“You want to have consistent and uniform muscle development across all of your muscles? It can’t be done. It’s just a fact of life. You just have to accept inconsistent muscle development as an unalterable condition of weight training.”
–Response to Arthur Jones, who solved the “unsolvable” problem by inventing Nautilus.
“Television won’t last because people will soon get tired of staring at a plywood box every night.”
–Producer Darryl Zanuck, 20th Century Fox, 1946
“Drill for oil? You mean drill into the ground to try and find oil? You’re crazy!”
–Drillers who Edwin L. Drake tried to enlist to his project to drill for oil in 1859
“Well-informed people know it is impossible to transmit the voice over wires and that were it possible to do so, the thing would be of no practical value.”
–Boston Post, 1865
“Stocks have reached what looks like a permanently high plateau.”
–Irving Fisher, Professor of Economics, Yale University, 1929.
“Airplanes are interesting toys but of no military value.”
–Marechal Ferdinand Foch, Professor of Strategy, Ecole Superieure de Guerre.
“Louis Pasteur’s theory of germs is ridiculous fiction.” –Pierre Pachet, Professor of Physiology at Toulouse, 1872
“If excessive smoking actually plays a role in the production of lung cancer, it seems to be a minor one.”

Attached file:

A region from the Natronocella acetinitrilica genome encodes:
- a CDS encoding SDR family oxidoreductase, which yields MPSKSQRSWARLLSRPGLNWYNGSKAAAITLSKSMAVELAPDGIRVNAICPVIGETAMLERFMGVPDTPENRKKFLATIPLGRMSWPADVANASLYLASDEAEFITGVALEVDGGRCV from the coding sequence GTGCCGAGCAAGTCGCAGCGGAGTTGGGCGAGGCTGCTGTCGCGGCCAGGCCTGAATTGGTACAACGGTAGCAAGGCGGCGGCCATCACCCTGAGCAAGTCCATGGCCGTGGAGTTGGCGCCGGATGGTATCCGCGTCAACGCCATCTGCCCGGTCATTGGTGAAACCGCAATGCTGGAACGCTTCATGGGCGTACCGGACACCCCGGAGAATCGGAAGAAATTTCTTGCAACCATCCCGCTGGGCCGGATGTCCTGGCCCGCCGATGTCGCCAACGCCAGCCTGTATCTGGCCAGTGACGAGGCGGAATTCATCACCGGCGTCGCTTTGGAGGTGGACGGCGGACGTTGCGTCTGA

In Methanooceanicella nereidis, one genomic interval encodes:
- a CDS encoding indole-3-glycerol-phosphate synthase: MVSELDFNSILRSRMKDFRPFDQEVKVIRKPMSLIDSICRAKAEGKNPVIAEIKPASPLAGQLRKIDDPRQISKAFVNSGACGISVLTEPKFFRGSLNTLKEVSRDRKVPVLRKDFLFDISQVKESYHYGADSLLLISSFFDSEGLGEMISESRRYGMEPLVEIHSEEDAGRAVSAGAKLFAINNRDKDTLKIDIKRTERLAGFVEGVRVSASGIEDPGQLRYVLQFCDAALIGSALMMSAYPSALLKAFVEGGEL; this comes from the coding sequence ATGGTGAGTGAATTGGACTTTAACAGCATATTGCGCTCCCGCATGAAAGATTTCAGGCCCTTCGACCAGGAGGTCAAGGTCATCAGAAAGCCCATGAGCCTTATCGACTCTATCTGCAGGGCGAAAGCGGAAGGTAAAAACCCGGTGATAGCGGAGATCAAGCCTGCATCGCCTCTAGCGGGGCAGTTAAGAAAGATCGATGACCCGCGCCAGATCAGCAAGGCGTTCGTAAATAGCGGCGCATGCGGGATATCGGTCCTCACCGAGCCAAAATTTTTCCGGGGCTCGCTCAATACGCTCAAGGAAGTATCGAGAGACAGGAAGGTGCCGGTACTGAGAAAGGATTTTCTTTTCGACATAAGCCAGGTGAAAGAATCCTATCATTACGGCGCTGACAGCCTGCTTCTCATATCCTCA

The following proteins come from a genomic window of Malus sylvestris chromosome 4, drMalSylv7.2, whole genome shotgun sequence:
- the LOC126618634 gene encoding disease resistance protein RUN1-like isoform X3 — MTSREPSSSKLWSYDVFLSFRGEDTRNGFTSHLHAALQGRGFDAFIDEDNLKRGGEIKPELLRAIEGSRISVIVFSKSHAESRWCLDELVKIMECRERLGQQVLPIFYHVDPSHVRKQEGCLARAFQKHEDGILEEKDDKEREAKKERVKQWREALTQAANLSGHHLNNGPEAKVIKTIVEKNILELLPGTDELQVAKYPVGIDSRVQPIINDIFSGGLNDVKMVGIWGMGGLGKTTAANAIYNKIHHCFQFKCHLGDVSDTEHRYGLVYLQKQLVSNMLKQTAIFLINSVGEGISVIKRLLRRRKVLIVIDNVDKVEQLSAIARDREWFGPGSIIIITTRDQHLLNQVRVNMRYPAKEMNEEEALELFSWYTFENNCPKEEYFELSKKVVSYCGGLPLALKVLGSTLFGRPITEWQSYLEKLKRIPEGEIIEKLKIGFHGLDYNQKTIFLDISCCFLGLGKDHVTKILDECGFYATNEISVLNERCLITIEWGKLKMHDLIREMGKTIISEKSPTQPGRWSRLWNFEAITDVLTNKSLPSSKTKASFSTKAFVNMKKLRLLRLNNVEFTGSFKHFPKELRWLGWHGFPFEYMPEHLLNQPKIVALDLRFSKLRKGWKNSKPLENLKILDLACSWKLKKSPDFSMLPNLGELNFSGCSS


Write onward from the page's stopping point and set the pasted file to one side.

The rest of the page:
–W.C. Heuper, National Cancer Institute, 1954
“The abdomen, the chest, and the brain will forever be shut from the intrusion of the wise and humane surgeon.”
–Sir John Eric Ericksen, British surgeon, appointed Surgeon-Extraordinary to Queen Victoria 1873.
“By 2000, politics will simply fade away. We will not see any political parties.”
–Visionary and inventor R. Buckminster Fuller, 1966
“You ain’t going nowhere, son. You ought to go back to driving a truck.”
–The Grand Ole Opry’s Jim Denny to Elvis Presley, 1954
“Good morning, doctors. I have taken the liberty of removing Windows 95 from my hard drive.”
–The winning entry in a “What were HAL’s first words” contest judged by 2001: A SPACE ODYSSEY creator Arthur C. Clarke
“[Andy] Grove giveth and [Bill] Gates taketh away.”
–Bob Metcalfe (inventor of Ethernet) on the trend of hardware speedups not being able to keep up with software demands
“The concept is interesting and well-formed, but in order to earn better than a ‘C’, the idea must be feasible.” –A Yale University management professor in response to student Fred Smith’s paper proposing reliable overnight delivery service (Smith went on to found Federal Express Corp.)
“That rainbow song’s no good. Take it out.” – MGM memo after first showing of The Wizard Of Oz
“You’d better learn secretarial skills or else get married.” – Modeling agency, rejecting Marilyn Monroe in 1944
“Radio has no future.” “X-rays are clearly a hoax”. “The aeroplane is scientifically impossible.”
– Royal Society president Lord Kelvin, 1897-9.
“Forget it. No Civil War picture ever made a nickel.”
– MGM executive, advising against investing in Gone With The Wind
“Can’t act. Can’t sing. Slightly bald. Can dance a little.” – A film company’s verdict on Fred Astaire’s 1928 screen test
“The atom bomb will never go off – and I speak as an expert in explosives.” – U.S. Admiral William Leahy in 1945
“Television won’t matter in your lifetime or mine.” – Radio Times editor Rex Lambert, 1936
“And for the tourist who really wants to get away from it all, safaris in Vietnam.”
– Newsweek magazine, predicting popular holidays for the late 1960s
source: click here